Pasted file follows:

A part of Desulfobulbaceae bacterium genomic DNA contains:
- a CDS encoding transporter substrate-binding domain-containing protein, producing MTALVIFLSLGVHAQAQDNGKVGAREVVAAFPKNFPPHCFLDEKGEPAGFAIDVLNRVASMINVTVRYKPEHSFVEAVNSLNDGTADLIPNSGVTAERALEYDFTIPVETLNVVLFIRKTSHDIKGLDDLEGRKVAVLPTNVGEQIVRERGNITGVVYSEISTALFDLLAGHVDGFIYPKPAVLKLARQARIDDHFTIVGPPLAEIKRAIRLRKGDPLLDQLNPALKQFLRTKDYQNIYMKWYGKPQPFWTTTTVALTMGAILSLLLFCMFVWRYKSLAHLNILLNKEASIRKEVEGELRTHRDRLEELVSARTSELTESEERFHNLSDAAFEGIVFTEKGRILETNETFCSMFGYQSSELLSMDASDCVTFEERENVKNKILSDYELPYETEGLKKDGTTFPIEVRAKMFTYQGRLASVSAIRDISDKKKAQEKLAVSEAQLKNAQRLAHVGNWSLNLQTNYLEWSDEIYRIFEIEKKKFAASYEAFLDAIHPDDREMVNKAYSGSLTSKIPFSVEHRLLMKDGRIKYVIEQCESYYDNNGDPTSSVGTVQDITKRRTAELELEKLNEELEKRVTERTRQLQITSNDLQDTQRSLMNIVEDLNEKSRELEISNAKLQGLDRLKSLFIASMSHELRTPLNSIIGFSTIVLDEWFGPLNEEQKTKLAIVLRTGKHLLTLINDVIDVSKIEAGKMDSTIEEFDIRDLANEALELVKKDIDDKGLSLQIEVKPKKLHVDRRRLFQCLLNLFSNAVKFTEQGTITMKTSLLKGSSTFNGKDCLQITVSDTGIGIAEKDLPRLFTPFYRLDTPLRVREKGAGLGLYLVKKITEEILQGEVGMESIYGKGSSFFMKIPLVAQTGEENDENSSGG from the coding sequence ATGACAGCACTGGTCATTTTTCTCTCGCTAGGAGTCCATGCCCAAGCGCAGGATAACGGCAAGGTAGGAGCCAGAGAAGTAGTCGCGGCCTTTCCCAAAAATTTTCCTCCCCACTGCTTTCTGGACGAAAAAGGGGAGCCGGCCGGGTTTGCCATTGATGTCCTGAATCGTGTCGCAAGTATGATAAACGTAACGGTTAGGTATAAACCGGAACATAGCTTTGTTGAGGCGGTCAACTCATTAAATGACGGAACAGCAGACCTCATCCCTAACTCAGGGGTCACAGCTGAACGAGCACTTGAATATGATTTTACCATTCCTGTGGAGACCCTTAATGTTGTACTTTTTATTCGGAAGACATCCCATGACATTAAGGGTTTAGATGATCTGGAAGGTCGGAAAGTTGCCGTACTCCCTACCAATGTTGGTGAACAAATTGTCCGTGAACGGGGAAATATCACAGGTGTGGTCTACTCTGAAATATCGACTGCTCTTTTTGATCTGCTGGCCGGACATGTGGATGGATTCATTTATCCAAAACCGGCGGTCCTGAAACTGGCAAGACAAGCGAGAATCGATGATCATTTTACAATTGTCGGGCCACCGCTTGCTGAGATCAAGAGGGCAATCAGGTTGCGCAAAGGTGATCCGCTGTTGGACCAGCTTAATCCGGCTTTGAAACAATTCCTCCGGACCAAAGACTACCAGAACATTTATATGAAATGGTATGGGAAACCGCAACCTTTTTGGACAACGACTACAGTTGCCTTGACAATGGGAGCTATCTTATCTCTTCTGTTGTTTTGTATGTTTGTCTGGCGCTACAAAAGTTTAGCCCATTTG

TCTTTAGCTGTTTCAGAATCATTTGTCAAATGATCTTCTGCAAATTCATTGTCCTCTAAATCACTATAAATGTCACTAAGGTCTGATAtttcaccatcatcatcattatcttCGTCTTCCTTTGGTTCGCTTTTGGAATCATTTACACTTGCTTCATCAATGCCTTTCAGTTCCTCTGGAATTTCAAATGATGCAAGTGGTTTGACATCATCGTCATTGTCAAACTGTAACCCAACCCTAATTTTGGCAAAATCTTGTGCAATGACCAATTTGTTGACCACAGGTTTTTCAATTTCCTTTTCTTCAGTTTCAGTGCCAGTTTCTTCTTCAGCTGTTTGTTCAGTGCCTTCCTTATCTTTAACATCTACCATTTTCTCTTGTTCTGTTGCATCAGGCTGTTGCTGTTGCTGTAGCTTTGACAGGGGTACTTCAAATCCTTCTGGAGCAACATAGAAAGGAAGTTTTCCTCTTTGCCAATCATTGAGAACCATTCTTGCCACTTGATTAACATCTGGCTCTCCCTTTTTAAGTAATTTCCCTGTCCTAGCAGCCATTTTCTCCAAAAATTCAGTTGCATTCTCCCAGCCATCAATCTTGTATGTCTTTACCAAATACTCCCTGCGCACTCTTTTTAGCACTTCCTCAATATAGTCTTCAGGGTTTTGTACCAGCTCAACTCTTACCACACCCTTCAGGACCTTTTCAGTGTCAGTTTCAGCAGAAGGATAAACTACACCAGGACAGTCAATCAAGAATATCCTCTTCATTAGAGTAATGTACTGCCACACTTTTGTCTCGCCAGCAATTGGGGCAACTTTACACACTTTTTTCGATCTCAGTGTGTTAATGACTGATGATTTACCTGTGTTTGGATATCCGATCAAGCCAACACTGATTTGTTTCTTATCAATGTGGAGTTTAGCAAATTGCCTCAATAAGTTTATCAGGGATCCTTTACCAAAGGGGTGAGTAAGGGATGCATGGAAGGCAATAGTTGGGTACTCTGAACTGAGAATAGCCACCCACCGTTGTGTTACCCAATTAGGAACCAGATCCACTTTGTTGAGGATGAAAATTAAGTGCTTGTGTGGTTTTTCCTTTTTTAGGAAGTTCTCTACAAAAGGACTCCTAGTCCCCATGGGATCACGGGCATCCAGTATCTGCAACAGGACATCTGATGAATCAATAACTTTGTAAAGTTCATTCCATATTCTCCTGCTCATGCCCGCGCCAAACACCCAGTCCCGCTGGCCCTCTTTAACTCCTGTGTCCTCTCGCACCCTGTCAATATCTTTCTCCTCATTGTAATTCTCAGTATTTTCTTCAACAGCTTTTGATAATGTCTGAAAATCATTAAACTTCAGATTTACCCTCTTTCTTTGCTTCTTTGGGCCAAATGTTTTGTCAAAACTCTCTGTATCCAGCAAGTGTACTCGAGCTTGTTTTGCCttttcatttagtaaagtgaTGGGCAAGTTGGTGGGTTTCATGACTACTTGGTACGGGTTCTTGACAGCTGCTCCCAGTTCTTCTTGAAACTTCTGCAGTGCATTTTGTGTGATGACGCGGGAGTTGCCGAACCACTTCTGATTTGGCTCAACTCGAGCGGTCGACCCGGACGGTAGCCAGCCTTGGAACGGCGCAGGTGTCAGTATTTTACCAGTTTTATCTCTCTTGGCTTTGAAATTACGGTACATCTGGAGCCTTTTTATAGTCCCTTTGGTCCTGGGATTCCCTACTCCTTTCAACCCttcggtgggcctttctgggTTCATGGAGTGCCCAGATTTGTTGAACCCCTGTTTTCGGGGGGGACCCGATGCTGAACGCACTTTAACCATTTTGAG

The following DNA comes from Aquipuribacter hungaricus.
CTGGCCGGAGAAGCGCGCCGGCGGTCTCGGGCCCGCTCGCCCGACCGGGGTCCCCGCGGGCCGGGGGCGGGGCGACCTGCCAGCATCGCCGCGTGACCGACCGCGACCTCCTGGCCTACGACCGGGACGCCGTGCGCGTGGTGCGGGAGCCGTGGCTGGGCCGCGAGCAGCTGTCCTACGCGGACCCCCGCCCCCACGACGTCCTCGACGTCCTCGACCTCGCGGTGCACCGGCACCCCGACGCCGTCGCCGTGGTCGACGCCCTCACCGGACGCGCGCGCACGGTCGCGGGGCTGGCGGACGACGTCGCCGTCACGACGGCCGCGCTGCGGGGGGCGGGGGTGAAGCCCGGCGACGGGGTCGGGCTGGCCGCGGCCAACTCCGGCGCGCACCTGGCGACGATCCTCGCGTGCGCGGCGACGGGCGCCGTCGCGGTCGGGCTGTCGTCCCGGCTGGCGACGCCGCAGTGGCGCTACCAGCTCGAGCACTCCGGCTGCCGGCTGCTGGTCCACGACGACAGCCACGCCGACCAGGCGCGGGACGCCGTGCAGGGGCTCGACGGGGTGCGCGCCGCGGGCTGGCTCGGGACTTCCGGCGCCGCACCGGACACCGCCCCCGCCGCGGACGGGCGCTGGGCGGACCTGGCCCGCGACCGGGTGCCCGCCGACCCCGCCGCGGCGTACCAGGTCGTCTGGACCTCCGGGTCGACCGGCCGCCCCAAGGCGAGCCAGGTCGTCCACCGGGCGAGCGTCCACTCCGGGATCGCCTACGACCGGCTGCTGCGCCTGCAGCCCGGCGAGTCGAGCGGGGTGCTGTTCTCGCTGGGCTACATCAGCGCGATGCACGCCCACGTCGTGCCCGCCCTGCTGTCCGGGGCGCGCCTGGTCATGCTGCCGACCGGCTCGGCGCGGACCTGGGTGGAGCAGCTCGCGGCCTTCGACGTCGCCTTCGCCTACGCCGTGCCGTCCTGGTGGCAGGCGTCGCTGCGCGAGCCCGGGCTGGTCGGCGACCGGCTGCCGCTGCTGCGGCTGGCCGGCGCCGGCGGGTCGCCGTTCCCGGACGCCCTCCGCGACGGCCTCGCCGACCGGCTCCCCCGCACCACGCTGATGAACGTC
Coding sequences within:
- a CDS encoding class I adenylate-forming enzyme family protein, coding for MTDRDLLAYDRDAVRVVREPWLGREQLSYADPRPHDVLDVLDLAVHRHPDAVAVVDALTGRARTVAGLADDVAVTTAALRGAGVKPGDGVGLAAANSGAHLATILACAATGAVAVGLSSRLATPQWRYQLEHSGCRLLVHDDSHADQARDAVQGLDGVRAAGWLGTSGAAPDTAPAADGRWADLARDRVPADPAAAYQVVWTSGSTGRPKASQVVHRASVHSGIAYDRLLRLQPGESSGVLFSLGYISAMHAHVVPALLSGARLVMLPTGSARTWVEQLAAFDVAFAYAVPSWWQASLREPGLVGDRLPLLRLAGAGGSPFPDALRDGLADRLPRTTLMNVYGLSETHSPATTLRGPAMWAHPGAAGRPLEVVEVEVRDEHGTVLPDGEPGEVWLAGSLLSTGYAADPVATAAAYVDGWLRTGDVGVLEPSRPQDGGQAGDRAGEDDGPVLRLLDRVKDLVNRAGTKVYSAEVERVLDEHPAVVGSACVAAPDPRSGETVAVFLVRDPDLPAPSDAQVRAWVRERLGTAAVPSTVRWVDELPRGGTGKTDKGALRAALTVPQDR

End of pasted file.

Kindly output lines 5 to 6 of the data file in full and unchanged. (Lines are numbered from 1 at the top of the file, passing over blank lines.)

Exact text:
CTGGCCGGAGAAGCGCGCCGGCGGTCTCGGGCCCGCTCGCCCGACCGGGGTCCCCGCGGGCCGGGGGCGGGGCGACCTGCCAGCATCGCCGCGTGACCGACCGCGACCTCCTGGCCTACGACCGGGACGCCGTGCGCGTGGTGCGGGAGCCGTGGCTGGGCCGCGAGCAGCTGTCCTACGCGGACCCCCGCCCCCACGACGTCCTCGACGTCCTCGACCTCGCGGTGCACCGGCACCCCGACGCCGTCGCCGTGGTCGACGCCCTCACCGGACGCGCGCGCACGGTCGCGGGGCTGGCGGACGACGTCGCCGTCACGACGGCCGCGCTGCGGGGGGCGGGGGTGAAGCCCGGCGACGGGGTCGGGCTGGCCGCGGCCAACTCCGGCGCGCACCTGGCGACGATCCTCGCGTGCGCGGCGACGGGCGCCGTCGCGGTCGGGCTGTCGTCCCGGCTGGCGACGCCGCAGTGGCGCTACCAGCTCGAGCACTCCGGCTGCCGGCTGCTGGTCCACGACGACAGCCACGCCGACCAGGCGCGGGACGCCGTGCAGGGGCTCGACGGGGTGCGCGCCGCGGGCTGGCTCGGGACTTCCGGCGCCGCACCGGACACCGCCCCCGCCGCGGACGGGCGCTGGGCGGACCTGGCCCGCGACCGGGTGCCCGCCGACCCCGCCGCGGCGTACCAGGTCGTCTGGACCTCCGGGTCGACCGGCCGCCCCAAGGCGAGCCAGGTCGTCCACCGGGCGAGCGTCCACTCCGGGATCGCCTACGACCGGCTGCTGCGCCTGCAGCCCGGCGAGTCGAGCGGGGTGCTGTTCTCGCTGGGCTACATCAGCGCGATGCACGCCCACGTCGTGCCCGCCCTGCTGTCCGGGGCGCGCCTGGTCATGCTGCCGACCGGCTCGGCGCGGACCTGGGTGGAGCAGCTCGCGGCCTTCGACGTCGCCTTCGCCTACGCCGTGCCGTCCTGGTGGCAGGCGTCGCTGCGCGAGCCCGGGCTGGTCGGCGACCGGCTGCCGCTGCTGCGGCTGGCCGGCGCCGGCGGGTCGCCGTTCCCGGACGCCCTCCGCGACGGCCTCGCCGACCGGCTCCCCCGCACCACGCTGATGAACGTC
Coding sequences within: